• focussed related links on each page, informed by user data and editorial expertise
  • content that's not duplicated unnecessarily

But as with all things digital the proof will be in the numbers – we're gearing up to measure our effectiveness post-launch, and iterate, iterate, iterate.

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  1. Comment by Ash young posted on

    Google seem to be looking at testing the information boxes that are displayed at the top of searches. We've noticed this with a lot of clients that pop into and then out of these boxes almost on a daily basis.

    It's interesting to see that large government sites have similar issues.

  2. Comment by Jhon posted on

    [...] about who will be doing the searching. Good SEO practice (as demonstrated by the nice people at GDS) has never been more important. [...]

  3. Comment by Search Price posted on

    Thanks for the article on .edu and .gov backlinks, interesting what Matt Cutts is now saying about Google testing turning off backlink relevance:

  4. Comment by Web Design posted on

    Really informative and engaging content.

  5. Comment by SEO 24/7 UK (@SEO247UK) posted on

    I found this an interesting post to read - as an SEO agency we know the value of having a link from a .gov domain website, but had never considered what it's like actually 'being' a .gov website! Definitely something for us to consider in the future.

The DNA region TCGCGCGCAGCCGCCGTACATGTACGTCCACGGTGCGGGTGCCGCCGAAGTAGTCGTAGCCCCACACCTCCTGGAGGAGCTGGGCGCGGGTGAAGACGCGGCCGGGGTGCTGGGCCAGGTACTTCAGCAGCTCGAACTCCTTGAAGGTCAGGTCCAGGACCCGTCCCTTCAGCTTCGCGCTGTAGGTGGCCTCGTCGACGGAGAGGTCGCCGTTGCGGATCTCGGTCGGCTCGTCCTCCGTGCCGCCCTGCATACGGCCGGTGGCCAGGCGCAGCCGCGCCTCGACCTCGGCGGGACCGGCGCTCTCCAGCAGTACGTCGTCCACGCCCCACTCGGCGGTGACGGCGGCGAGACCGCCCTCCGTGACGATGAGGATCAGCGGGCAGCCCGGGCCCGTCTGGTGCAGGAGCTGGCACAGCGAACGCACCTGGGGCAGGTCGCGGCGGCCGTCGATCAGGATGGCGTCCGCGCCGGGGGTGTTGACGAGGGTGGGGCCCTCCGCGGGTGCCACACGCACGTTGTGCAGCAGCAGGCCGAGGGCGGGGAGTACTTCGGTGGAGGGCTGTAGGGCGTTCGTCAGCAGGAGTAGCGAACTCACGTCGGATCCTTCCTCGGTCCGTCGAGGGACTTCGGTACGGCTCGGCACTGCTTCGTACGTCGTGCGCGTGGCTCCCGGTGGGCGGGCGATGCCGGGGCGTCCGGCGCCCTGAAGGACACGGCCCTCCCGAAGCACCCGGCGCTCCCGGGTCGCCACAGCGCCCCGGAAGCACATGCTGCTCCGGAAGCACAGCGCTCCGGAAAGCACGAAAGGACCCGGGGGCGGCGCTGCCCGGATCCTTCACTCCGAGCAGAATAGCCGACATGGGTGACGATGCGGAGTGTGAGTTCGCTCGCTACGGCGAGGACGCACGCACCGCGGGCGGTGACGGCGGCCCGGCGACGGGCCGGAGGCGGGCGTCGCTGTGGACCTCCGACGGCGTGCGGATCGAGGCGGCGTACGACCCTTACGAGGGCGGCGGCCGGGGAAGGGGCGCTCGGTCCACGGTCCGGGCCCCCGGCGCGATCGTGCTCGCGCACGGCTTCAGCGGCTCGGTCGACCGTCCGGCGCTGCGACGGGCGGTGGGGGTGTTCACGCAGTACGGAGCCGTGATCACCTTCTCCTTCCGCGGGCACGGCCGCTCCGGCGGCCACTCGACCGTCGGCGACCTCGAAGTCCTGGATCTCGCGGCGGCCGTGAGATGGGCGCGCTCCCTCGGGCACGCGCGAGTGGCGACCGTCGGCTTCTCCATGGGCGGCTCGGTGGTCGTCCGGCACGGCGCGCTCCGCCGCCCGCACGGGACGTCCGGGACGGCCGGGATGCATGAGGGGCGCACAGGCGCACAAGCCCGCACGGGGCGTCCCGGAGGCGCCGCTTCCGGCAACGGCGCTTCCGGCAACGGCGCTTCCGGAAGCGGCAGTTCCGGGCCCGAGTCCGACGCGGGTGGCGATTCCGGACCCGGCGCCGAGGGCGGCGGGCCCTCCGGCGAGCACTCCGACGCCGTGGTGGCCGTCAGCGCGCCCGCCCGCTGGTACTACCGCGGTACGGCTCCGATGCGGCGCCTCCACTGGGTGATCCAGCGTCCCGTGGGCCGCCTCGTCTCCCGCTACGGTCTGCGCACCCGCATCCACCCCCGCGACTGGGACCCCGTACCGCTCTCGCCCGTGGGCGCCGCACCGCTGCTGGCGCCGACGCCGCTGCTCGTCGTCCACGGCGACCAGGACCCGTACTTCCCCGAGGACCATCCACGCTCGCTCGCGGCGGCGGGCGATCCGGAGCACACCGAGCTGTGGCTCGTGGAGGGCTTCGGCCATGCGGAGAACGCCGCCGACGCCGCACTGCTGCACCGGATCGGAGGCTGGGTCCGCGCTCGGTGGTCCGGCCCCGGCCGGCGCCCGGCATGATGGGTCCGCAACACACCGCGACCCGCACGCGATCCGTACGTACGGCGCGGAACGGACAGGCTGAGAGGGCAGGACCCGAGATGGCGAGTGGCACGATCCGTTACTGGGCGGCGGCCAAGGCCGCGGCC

It's also very interesting to note that Google are still reporting a VAT of 17.5%, with the same source as is cited in the image you've shown above. Despite all their recent updates for 'user experience' (Hummingbird, I'm looking at you) there are still some blind spots! It's hard to imagine a Google result being wrong, as so many people have an automatic response to a dispute - "let's Google it".

    We've got a blog post brewing about the latest Google updates, if you're interested keep an eye on our blog:

    • Replies to SEO 24/7 UK (@SEO247UK)>

      Comment by The SEO Works (Sheffield) posted on

      In our experience as an agency we have found in the past that it is much easier to rank stronger sites, by changing details such as the Meta Titles and Descriptions. Government sites are so strong which should make it easier to get to the top for chosen phrases.

      I find it absolutely fascinating that Google got it wrong! As you mentioned above, if I was searching for this information I would probably take it at face value and not research it any further!

      We also regularly blog about the latest Google updates and ranking factors:

  6. Comment by Jason Baker posted on

    Here is an Update Readers....

    In 2013, Google is Planning to give its social love more importance rather than link love... So try to be more active on Social Media and Social Sharing websites....

    Upto now there is no information update from Google on how they are treating .edu and .gov backlinks, but I am sure they are giving them value as these are the most valued and authority links...

  7. Comment by Andrew Hughes posted on